Concluding Thoughts on Learning Ancient Languages

One of my students this morning asked if I knew where we could get a flux capacitor.  If we had one, we could build a time machine and transport ourselves back in time and learn Greek by immersion in the language and culture.  Barring that, we could go to Greece for a six-week summer language immersion program and we would be speaking real Greek.

I think that would help quite a bit.  We would be internalizing the language and building vocabulary.  It still wouldn’t be ancient Greek; there would still be a lot to learn if we wanted to read Paul or Plato.  Ideally, we could spend a couple of years mastering the modern language and then enroll in a classics program at a University in Athens or Thessaloniki.

Lacking a time machine or the funds to live in Greece several years, the old fashioned text book approach to learning grammar and vocabulary will get you there.  I have decided in my teaching of Greek to use all the help I can find, to try creative things like conversations, drama, role playing, games, etc.  Someday I will bring some Greek food to class, blindfold students, and have them name each item in Greek based on taste.

But it still comes down to this: the goal of most of us who study ancient languages is not to communicate with ancient people but to analyze ancient texts.  For that reason, we can’t get away from learning grammar.

If I were able to become proficient in communicating in ancient Greek I would succeed in creating my own style.  I don’t know if that would help me or anyone else who wanted to study ancient literary or documentary texts.

I had a class in “Latin Prose Composition.”  When I thought I was getting pretty good, my professor told me my style was too poetic.  Well, I had been studying Latin poetry but not so much prose.  My professor was right, of course.

I have found that each ancient author has his or her style and it takes quite a bit of effort to get used to a new author.  Without developing good analytical skills that can be an insurmountable challenge.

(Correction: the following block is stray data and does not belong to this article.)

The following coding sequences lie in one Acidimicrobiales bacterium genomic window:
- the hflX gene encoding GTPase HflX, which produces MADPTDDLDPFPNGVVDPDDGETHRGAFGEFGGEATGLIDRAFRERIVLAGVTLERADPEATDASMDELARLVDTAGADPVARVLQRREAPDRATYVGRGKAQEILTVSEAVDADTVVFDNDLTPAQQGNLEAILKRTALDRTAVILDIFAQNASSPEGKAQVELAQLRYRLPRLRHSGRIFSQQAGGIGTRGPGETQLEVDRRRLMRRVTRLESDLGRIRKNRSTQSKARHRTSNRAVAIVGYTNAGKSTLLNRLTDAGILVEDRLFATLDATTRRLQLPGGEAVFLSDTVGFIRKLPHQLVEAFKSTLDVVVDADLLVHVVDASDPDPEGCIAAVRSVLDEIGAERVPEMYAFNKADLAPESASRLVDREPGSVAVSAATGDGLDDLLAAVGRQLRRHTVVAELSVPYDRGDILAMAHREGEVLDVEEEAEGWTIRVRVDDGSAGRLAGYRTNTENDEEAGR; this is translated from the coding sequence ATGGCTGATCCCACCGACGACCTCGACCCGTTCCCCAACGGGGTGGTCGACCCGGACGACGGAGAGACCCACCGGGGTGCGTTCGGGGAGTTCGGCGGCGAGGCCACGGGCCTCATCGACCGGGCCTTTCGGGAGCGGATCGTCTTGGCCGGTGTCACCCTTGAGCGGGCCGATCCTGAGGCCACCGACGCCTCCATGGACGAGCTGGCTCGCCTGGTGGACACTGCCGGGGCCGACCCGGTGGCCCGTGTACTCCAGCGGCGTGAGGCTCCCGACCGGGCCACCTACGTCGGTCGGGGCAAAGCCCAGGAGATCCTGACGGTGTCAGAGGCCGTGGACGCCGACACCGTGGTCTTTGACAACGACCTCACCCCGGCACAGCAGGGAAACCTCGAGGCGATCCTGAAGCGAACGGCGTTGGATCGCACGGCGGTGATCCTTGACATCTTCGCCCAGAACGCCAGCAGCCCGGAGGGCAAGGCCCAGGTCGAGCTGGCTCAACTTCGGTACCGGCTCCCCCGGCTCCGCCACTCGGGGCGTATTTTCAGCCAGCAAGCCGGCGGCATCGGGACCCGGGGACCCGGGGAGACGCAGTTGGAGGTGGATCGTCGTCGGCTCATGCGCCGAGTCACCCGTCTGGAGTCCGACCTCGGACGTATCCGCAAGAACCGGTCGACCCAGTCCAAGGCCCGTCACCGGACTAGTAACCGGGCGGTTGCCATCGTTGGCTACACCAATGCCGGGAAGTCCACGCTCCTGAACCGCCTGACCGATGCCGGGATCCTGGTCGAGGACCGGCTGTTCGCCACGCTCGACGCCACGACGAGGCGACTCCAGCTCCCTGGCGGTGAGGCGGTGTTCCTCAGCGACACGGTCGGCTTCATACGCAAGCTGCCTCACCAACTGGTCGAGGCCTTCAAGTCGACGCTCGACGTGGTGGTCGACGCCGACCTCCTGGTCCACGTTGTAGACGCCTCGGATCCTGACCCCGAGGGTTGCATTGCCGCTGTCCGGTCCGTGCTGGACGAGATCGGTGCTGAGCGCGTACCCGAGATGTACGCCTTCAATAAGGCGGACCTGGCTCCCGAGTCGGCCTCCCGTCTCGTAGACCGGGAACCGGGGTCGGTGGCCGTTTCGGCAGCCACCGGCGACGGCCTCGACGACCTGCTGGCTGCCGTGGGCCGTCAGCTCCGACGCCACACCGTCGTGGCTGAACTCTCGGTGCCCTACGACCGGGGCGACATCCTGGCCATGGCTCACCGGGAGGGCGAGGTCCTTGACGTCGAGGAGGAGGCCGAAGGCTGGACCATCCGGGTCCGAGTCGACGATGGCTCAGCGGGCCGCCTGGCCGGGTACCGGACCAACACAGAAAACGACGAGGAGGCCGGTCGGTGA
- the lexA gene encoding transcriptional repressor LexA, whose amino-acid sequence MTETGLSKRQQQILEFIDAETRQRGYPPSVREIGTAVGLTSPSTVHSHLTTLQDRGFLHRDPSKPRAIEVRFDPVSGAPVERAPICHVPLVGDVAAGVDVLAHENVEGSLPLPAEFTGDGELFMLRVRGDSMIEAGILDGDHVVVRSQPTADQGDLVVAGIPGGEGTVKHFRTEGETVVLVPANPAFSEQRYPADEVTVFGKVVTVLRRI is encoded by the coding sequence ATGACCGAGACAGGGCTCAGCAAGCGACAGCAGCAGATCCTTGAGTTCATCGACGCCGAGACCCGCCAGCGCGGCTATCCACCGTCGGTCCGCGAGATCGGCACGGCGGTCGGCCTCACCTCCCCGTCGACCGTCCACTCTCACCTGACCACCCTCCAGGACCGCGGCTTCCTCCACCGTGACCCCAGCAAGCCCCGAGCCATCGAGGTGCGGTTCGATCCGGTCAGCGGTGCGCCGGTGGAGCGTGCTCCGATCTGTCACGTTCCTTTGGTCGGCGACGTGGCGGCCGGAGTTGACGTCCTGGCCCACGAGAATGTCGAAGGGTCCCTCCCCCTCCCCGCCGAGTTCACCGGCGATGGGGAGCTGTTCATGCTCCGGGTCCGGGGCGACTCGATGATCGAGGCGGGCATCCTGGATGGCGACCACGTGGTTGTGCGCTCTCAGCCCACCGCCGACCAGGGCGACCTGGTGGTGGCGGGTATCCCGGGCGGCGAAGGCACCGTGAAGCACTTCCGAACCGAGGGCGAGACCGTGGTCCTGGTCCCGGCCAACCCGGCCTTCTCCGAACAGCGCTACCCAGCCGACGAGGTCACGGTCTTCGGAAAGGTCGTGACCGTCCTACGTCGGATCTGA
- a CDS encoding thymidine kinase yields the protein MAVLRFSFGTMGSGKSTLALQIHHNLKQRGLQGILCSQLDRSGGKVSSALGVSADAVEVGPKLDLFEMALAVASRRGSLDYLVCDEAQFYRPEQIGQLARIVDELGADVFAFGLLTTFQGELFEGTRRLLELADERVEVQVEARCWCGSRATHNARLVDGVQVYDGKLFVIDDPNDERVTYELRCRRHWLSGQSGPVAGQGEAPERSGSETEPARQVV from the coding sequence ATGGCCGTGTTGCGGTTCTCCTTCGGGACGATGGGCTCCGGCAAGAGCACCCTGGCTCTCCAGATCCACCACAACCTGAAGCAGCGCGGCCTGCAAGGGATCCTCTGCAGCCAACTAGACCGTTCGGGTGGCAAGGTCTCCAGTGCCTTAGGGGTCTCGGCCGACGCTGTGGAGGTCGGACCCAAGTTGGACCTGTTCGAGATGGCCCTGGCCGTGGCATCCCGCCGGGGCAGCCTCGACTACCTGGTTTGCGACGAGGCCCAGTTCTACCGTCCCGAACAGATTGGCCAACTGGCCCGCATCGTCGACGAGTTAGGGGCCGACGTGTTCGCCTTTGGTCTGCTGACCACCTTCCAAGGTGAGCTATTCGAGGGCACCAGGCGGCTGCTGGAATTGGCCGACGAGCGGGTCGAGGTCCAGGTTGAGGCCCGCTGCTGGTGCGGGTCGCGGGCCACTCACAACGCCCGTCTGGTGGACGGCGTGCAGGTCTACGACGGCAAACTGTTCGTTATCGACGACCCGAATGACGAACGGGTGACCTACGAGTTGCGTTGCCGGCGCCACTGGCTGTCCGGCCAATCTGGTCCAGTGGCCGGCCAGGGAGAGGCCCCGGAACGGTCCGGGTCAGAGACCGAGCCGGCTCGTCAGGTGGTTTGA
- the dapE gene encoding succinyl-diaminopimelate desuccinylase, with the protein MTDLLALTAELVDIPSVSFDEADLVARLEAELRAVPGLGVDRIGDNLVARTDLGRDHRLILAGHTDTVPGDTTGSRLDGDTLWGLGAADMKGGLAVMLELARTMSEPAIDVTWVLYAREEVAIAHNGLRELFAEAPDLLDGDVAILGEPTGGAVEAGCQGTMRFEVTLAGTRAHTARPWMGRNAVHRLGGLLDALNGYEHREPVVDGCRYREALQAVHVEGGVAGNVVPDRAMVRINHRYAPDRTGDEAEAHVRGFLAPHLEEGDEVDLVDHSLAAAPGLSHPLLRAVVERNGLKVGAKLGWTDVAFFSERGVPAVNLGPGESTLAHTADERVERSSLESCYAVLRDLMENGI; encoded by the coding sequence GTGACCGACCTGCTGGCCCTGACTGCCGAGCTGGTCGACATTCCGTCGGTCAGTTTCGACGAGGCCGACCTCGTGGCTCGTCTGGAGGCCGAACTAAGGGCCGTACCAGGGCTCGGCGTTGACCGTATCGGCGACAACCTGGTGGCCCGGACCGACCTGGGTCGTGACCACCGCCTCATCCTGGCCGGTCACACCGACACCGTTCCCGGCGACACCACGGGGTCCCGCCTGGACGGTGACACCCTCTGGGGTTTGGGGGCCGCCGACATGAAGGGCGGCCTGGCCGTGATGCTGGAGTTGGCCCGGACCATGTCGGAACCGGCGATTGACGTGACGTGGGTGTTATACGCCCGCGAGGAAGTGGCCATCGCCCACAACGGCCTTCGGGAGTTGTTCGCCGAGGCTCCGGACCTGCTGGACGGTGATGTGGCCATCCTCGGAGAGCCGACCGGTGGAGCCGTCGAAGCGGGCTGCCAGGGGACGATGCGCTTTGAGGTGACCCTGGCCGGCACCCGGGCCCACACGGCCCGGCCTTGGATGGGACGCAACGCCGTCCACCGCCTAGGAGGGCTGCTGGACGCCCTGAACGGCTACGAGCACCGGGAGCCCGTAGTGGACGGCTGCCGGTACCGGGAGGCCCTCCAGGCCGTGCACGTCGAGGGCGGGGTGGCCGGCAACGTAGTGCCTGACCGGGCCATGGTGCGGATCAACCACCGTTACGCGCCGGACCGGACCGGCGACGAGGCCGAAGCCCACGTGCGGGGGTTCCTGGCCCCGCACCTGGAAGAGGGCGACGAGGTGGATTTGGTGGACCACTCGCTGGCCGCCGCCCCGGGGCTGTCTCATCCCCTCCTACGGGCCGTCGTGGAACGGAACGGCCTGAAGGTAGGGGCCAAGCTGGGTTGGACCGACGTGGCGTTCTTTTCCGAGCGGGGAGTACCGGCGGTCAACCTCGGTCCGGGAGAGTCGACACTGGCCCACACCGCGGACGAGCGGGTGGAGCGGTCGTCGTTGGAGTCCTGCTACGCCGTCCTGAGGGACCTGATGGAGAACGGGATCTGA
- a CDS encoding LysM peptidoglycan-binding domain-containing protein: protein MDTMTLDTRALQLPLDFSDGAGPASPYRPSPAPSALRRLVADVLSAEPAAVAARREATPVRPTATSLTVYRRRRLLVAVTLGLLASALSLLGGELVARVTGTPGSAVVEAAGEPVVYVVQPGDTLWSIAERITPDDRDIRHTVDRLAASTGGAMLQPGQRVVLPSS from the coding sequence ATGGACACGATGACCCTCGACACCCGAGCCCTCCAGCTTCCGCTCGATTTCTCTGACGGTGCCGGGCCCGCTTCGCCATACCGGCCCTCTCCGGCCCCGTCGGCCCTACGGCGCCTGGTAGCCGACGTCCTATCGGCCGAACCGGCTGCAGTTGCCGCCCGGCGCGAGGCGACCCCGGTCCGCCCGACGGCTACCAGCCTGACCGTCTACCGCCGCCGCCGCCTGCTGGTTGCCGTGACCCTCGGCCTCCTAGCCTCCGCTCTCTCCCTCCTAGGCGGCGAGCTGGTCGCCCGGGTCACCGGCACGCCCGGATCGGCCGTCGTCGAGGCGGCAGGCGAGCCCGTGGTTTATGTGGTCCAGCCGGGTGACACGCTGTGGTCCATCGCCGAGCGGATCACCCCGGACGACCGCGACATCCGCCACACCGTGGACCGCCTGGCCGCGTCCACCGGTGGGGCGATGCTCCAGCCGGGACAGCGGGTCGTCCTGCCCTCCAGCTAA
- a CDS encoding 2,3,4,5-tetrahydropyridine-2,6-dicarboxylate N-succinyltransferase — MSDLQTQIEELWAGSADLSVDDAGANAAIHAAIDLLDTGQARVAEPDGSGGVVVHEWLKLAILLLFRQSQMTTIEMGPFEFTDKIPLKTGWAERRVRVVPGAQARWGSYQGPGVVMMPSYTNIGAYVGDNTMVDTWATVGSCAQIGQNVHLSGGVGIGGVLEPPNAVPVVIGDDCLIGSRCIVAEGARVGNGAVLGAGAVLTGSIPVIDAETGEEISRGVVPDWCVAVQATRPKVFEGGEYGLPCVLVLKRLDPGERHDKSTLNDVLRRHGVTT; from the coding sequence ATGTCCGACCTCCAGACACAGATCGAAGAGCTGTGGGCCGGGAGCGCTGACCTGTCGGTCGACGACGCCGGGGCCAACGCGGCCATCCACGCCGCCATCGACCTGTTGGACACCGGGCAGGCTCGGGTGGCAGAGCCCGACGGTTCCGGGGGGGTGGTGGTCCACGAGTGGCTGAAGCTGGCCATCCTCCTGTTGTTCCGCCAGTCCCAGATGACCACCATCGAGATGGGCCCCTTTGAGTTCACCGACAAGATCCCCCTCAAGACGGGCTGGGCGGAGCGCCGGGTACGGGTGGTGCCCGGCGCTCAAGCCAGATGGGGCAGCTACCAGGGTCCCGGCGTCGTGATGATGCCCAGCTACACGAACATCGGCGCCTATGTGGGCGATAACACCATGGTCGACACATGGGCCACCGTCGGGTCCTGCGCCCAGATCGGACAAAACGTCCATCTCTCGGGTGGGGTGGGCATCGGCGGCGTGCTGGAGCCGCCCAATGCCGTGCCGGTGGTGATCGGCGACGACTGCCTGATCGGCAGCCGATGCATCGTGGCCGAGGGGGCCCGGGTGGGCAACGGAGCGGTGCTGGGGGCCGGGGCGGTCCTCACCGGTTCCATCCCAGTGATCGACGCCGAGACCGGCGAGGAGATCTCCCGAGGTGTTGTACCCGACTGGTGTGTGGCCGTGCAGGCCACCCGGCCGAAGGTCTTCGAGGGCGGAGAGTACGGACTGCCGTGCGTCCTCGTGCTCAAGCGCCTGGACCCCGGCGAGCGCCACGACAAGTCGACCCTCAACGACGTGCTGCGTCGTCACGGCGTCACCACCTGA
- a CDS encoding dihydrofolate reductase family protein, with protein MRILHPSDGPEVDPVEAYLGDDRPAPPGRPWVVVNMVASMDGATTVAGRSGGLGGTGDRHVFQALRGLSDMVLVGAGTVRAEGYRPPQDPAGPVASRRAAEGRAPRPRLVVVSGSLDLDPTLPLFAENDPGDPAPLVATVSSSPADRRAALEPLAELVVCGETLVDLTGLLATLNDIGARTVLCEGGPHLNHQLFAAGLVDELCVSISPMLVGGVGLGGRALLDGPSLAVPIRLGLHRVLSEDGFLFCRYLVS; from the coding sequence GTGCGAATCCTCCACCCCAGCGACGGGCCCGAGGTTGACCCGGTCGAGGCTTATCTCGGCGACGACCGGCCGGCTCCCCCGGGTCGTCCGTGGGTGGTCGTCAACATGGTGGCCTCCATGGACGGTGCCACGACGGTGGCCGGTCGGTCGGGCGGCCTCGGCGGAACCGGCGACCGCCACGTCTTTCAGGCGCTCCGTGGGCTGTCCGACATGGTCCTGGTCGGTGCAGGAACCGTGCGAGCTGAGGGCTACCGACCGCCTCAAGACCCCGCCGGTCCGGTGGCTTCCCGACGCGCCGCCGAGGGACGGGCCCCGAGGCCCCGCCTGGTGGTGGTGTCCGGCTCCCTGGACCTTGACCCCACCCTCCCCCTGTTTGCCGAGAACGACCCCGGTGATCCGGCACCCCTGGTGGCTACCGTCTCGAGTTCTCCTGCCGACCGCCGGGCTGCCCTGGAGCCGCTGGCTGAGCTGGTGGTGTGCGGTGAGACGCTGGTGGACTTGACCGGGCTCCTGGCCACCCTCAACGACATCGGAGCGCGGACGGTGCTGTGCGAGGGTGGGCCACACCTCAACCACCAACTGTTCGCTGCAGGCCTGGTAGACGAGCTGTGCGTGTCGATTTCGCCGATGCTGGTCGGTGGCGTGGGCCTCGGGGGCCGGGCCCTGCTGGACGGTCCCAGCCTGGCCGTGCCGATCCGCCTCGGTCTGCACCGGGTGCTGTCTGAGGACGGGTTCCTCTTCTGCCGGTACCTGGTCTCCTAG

So I probably won’t be joining the ancient Greek conversation cult.

2 Responses

  1. There’s a thought: the communicative approach to Greek and Latin. Of course, with no one around who actually really knows what the languages sounded like in conversational use, it’s a pretty tough call.

    I’ve always wondered though, couldn’t beginner Greek and Latin classes be adapted to the same kind of modern method we use learning a language like Spanish, French or German? Rather than spend our first years translating sentences we could be making and acting out dialogues, and then get into the literature later.

    Of course, that begs the question: is there anyone out there who could teach the Classic tongues that way?

  2. Mark,

    There are people out there teaching beginner Greek and Latin classes that way. Some high schools that still teach Latin use the communicative approach. And, as I mentioned in an earlier post, it was once taught that way at the University of Kansas (it was phased out because of perceived problems). And Randal Buth teaches ancient Greek and Hebrew that way, with workshops in Israel and occasionally in California (not sure which of the languages was once spoken there).

    I think there is some value in the approach. I just thing there are limitations, and if you want to read sophisticated ancient texts (literature) or texts full of lacunae (inscriptions, papyri, etc.) you still have to have pretty good analytical skills.

    I’ll check out your website when I have a little free time.


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